All 17 Sustainable Development Goals are critical in achieving the overall well-being of our societal framework and the protection of our planet. This call to action is an urgent one that requires commitment from and implementation in all countries. Every SDG plays an important role in promoting prosperity and transforming the world into a better place to live—for everyone. Putting an end to poverty is of utmost importance due to its interconnecting nature to the completion of every goal. Without ending poverty, we cannot make lasting gains in economic growth, social issues, tackling climate change, environmental protection, or any other issue facing our world today.

According to the United Nations Foundation, as of 2020, more than 700 million people (or 10% of the world's population) is suffering from poverty. To put that into perspective, that’s more than double the population size of the United States. The effects of the pandemic caused the global rate of poverty to go up in 2020—the first time this has happened in 20 years. This setback threatens the major strides that have been made over the years in eradicating poverty and urgent actions need to be taken. Seeing the massive negative effects the pandemic has put on poor and vulnerable people, it's important that policies are put into place to protect these groups of people from future disasters and economic unrest.

Since the SDGs were introduced, we are seeing an improvement in the quality of life globally. It’s important to remain hopeful during these uncertain times and not lose sight of all the progress that has been made and will continue to be made through everyone’s collective efforts. Ending poverty will not be without challenges, but it’s possible.

Targets & Indicators

When the UN General Assembly introduced the Sustainable Development Goals in 2015, they listed the targets that needed to meet for each goal. These targets break down what needs to be achieved to consider the goal completed. The UN Statistical Commission created the IAEG (International Agency and Expert Group) in 2017, which was tasked with creating the “indicators” for each target. These indicators were created to put measures in place to track the process being made on each target.

Targets and indicators were developed by the UN as a working blueprint for nations, organizations, and people to use when implementing SDGs in their everyday actions. Looking to the targets for the respected goal is the best way to execute the use of them in your work.


By 2030, eradicate extreme poverty for all people everywhere (currently measured as people living on less than $1.25 a day).
  1. 1.1.1 Proportion of Population Below the International Poverty Line, by Sex, Age, Employment Status, and Geographical Location (Urban/Rural)


By 2030, reduce at least by half the proportion of men, women and children of all ages living in poverty in all its dimensions according to national definitions.
  1. 1.2.1 Proportion of Population Living Below the National Poverty Line by Sex and Age
  2. 1.2.2 Proportion of Men, Women, and Children of All Ages Living in Poverty in All Its Dimensions According to National Definitions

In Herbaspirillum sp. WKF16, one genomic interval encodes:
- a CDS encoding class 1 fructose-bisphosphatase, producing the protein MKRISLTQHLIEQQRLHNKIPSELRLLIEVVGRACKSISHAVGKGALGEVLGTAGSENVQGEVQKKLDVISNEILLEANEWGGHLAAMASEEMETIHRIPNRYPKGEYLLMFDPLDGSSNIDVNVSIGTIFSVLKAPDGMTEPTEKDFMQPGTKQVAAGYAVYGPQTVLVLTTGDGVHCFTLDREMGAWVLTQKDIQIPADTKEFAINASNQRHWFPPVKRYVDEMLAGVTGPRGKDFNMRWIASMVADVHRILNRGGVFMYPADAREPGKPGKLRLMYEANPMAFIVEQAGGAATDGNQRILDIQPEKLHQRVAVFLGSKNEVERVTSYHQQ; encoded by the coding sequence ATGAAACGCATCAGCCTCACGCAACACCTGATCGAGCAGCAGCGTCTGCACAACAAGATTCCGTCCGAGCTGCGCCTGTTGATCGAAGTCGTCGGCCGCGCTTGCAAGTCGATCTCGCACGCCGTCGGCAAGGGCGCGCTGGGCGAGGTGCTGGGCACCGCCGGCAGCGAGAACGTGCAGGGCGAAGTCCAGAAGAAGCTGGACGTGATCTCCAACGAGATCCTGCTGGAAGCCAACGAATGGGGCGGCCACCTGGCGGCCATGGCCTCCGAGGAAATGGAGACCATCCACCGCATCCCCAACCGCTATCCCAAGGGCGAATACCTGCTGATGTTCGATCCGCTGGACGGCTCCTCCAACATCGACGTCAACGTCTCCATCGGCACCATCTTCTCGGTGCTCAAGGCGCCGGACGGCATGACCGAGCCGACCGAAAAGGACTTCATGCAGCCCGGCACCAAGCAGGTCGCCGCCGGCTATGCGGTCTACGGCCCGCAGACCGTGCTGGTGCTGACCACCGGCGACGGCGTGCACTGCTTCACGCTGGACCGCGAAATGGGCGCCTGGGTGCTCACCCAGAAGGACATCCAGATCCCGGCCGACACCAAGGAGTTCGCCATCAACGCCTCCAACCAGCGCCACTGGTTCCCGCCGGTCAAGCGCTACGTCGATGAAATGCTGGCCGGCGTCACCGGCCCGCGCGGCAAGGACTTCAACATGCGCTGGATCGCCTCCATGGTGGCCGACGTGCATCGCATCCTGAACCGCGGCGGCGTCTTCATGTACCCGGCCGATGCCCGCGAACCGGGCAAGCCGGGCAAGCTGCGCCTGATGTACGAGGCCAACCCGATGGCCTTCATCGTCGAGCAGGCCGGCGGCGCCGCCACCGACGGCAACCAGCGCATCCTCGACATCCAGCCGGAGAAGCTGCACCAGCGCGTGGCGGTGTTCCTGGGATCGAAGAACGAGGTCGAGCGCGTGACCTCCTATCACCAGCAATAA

Implement nationally appropriate social protection systems and measures for all, including floors, and achieve substantial coverage of the poor and the vulnerable by 2030.
  1. 1.3.1 Proportion of Population Covered by Social Protection Floors/Systems by Sex, Distinguishing by Children, Unemployed Persons, Older Persons, Persons With Disabilities, Pregnant Women, Newborns, Work-Injury Victims, and the Poor


By 2030, ensure that all men and women, in particular the poor and the vulnerable, have equal rights to economic resources, as well as access to basic services, ownership and control over land and other forms of property, inheritance, natural resources, appropriate new technology and financial services, including microfinance
  1. 1.4.1 Proportion of Population Living in Households with Access to Basic Services
  2. 1.4.2 Proportion of Total Adult Population With Secure Tenure Rights to Land, With Legally Recognized Documentation and Who Perceive Their Rights to Land as Secure (by Sex and Type of Tenure)


By 2030, build the resilience of the impoverished and reduce their vulnerability to climate-related events (and other economic, social, and environmental disasters).
  1. 1.5.1 Number of Deaths, Missing Persons, and Persons Affected by Disaster Per 100,000 People
  2. 1.5.2 Direct Disaster Economic Loss in Relation to Global Gross Domestic Product (GDP)
  3. 1.5.3 Number of Countries with National and Local Disaster Risk Reduction Strategies
  4. 1.5.4 Proportion of Local Governments That Adopt and Implement Local Disaster Risk Reduction Strategies in Line with National Disaster Risk Reduction Strategies


Ensure significant mobilization of resources from a variety of sources, including through enhanced development cooperation in order to provide adequate and predictable means for developing countries, in particular least developed countries.
  1. 1.a.1 Proportion of Resources Allocated by the Government Directly to Poverty Reduction Programs
  2. 1.a.2 Proportion of Total Government Spending on Essential Services (Education, Health, and Social Protection)


Create sound policy frameworks at the national, regional, and international levels, based on pro-poor and gender-sensitive development strategies to support accelerated investment in poverty eradication actions.
  1. 1.b.1 Proportion of Government Recurrent and Capital Spending to Sectors That Disproportionately Benefit Women, the Poor, and Vulnerable Groups

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